To be clear, I imagine none of us contributors actually know enough about the design process of checkmate or the Su-57 or Sukhoi strategic plan to actually know the answer to this - we can come back in a year or so and see what actually happened.
 

haavarla

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If some of the Airframe parts like cockpit section, nose, verticals Stabz, MLG are identical or not to the Su-57 is beside the point here.
The parts in question are clearly inspired on Su-57 overall design. Its from the same Design agency.. doooh! :rolleyes:

Like some mention above, its a given something might change along the way as Sukhoi/KnAAZ get a Static ground pit test airframe, and then onto an actuall flying testbed airframe.
And so on.

The guys that are on the Russian NAY wagon just have to buckle in and get on the jurney wether they like it or not.. like they can ever do anything to stop it:p

Personal i find it satisfactory to observe them squirm, huff and puff, like they have done from the early days of PakFa program to present day.
 
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TR1

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Roland55:
No, you are quite right, they made a Kh-59 version specifically for internal carriage:

653fe4310db8e7efbd2f527bb81c51d4.jpg
 

stealthflanker

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I'm so hyped on that Kh-69 missiles. It basically check all the boxes of being compact, long ranged and Universal. I believe Su-27 family can easily carry it. It's a much better weapon than earlier Kh-59. I wonder tho if it will still require Tekon or its Russian analogue datalink pod.
 

trose213

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The guys that are on the Russian NAY wagon just have to buckle in and get on the jurney wether they like it or not.. like they can ever do anything to stop it:p

Personal i find it satisfactory to observe them squirm, huff and puff, like they have done from the early days of PakFa program to present day.
Pak FA is a MOD initiative, if the VKS buys Checkmate then it will mean the corpse of MiG is finally in the ground. Hard to say what impact that might have in the future.
 

AleDucat

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The guys that are on the Russian NAY wagon just have to buckle in and get on the jurney wether they like it or not.. like they can ever do anything to stop it:p

Personal i find it satisfactory to observe them squirm, huff and puff, like they have done from the early days of PakFa program to present day.
Pak FA is a MOD initiative, if the VKS buys Checkmate then it will mean the corpse of MiG is finally in the ground. Hard to say what impact that might have in the future.
But MiG is still working on MiG-31 replacement (PAK-DP), and some stealthy naval plane and drone, according to MAKS21 models. The former should have some serious financing indeed, so I still wouldn't give up MiG for dead.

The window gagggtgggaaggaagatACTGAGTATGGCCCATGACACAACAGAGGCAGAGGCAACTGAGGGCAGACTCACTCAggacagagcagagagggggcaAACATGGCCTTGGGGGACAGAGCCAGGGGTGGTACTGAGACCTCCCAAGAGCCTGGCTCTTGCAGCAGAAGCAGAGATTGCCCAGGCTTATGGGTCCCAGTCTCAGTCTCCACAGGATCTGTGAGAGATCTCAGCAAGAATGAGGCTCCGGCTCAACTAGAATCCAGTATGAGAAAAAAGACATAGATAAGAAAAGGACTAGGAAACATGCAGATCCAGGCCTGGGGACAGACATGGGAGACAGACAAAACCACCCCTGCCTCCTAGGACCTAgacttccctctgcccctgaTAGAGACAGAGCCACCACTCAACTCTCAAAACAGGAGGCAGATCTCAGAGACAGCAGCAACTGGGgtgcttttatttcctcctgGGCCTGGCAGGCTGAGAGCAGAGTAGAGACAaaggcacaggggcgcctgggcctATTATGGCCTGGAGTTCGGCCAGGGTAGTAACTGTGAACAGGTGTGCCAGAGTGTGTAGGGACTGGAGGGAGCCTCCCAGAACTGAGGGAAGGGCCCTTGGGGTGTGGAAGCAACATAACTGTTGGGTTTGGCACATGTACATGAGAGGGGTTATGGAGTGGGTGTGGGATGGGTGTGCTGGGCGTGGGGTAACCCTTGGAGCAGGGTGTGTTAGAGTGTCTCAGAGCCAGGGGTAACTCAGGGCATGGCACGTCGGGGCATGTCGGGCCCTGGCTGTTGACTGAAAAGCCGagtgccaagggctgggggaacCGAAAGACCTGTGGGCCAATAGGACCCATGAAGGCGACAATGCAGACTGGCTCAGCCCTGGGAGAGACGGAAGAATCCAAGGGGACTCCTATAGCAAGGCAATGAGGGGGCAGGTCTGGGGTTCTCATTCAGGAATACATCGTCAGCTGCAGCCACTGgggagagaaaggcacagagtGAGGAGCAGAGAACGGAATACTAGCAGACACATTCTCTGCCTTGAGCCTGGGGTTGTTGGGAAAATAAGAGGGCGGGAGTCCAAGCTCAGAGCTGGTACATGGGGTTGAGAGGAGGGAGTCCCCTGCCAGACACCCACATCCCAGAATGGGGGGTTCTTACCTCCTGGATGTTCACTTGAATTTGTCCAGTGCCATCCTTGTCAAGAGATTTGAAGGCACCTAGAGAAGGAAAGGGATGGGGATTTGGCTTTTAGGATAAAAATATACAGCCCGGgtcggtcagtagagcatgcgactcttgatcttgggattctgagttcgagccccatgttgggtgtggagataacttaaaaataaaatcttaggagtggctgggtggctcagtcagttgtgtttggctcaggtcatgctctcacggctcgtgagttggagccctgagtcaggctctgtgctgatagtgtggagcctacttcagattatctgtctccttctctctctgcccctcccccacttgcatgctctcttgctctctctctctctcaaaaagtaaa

Saber

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The guys that are on the Russian NAY wagon just have to buckle in and get on the jurney wether they like it or not.. like they can ever do anything to stop it:p

Personal i find it satisfactory to observe them squirm, huff and puff, like they have done from the early days of PakFa program to present day.
Pak FA is a MOD initiative, if the VKS buys Checkmate then it will mean the corpse of MiG is finally in the ground. Hard to say what impact that might have in the future.
But MiG is still working on MiG-31 replacement (PAK-DP), and some stealthy naval plane and drone, according to MAKS21 models. The former should have some serious financing indeed, so I still wouldn't give up MiG for dead.
More like UAC is working on it along with other Russian consortium.
 

Geo

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The guys that are on the Russian NAY wagon just have to buckle in and get on the jurney wether they like it or not.. like they can ever do anything to stop it:p

Personal i find it satisfactory to observe them squirm, huff and puff, like they have done from the early days of PakFa program to present day.
Pak FA is a MOD initiative, if the VKS buys Checkmate then it will mean the corpse of MiG is finally in the ground. Hard to say what impact that might have in the future.
But MiG is still working on MiG-31 replacement (PAK-DP), and some stealthy naval plane and drone, according to MAKS21 models. The former should have some serious financing indeed, so I still wouldn't give up MiG for dead.

You're absolutely right, bro. Everyone who bury MiG should read UAC's corporate materials.
 

GARGEAN

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The guys that are on the Russian NAY wagon just have to buckle in and get on the jurney wether they like it or not.. like they can ever do anything to stop it:p